Why People Confess to Crimes They Didn’t Commit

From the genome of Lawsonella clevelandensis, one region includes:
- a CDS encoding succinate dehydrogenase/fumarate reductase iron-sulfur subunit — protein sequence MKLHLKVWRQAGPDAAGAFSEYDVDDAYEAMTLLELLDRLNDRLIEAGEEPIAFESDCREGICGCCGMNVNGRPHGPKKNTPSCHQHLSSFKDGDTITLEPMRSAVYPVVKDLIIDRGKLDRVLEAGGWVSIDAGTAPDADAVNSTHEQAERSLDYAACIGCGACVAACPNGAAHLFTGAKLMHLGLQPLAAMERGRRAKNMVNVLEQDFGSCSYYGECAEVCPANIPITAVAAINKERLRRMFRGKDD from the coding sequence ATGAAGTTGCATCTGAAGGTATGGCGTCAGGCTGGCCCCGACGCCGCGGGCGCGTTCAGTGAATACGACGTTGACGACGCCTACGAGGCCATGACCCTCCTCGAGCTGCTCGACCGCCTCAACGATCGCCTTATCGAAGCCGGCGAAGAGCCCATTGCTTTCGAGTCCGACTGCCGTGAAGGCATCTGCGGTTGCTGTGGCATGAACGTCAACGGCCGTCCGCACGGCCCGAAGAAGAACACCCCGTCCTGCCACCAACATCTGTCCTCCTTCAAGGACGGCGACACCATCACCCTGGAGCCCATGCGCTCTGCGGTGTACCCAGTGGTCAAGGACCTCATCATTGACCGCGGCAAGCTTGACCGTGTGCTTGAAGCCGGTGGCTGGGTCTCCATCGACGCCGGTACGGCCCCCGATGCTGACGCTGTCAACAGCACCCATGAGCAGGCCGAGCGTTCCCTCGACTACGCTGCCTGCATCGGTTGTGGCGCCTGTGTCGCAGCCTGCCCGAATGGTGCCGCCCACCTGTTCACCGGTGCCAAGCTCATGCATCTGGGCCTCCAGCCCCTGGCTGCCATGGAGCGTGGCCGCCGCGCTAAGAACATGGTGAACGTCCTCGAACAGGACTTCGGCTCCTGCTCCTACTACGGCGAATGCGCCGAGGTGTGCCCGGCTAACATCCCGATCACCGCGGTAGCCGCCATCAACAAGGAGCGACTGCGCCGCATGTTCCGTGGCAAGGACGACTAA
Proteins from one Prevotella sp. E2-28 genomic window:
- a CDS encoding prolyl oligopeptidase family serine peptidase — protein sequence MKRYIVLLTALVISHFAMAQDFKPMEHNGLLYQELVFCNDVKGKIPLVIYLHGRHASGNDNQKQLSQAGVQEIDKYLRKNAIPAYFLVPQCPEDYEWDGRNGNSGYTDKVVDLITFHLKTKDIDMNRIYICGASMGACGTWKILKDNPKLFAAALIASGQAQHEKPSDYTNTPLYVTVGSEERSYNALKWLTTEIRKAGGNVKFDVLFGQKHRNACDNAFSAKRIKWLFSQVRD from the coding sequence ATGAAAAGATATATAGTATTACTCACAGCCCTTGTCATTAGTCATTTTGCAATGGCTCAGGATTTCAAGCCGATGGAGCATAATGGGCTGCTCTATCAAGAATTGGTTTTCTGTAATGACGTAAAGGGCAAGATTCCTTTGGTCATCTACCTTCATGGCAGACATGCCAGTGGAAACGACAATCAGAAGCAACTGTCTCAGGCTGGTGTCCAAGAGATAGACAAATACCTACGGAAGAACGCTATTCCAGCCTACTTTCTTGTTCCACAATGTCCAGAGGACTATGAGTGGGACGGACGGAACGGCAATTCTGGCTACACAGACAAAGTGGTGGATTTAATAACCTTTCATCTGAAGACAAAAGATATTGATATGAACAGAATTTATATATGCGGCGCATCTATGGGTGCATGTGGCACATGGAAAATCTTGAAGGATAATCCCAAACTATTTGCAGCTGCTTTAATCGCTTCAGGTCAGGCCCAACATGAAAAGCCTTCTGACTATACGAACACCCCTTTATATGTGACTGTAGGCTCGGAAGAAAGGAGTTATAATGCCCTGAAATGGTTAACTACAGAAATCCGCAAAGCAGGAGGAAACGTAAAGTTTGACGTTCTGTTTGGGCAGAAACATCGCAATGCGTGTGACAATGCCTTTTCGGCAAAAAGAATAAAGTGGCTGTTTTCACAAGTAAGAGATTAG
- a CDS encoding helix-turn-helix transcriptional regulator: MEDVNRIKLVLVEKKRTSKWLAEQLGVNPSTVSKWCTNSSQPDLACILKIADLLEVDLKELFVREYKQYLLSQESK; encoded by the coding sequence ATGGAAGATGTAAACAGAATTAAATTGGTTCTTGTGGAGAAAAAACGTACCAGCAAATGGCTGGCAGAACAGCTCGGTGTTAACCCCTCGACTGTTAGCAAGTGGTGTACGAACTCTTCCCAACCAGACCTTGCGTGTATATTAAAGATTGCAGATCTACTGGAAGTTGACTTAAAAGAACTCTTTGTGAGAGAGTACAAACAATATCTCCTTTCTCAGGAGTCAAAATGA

American police interrogations are built on the assumption that innocent people never confess to crimes they didn’t commit. But in fact, false confessions are fairly common. The evidence that they occur with some frequency really began to pile up in the 1990s, when DNA evidence began to exonerate convicted criminals–including many who had confessed. Since then, researchers have classified known false confession cases into three categories. Some innocent people confess voluntarily in order to attract attention. Others confess to appease an aggressive inves-tigator, desperate to put an end to a grueling interrogation–these are called “compliant” false confessions. And still other people offer “internalized” false confessions: In the interrogation process, they actually become momentarily persuaded that they’re guilty. Here are a few notable examples of these three varieties of self-incrimination.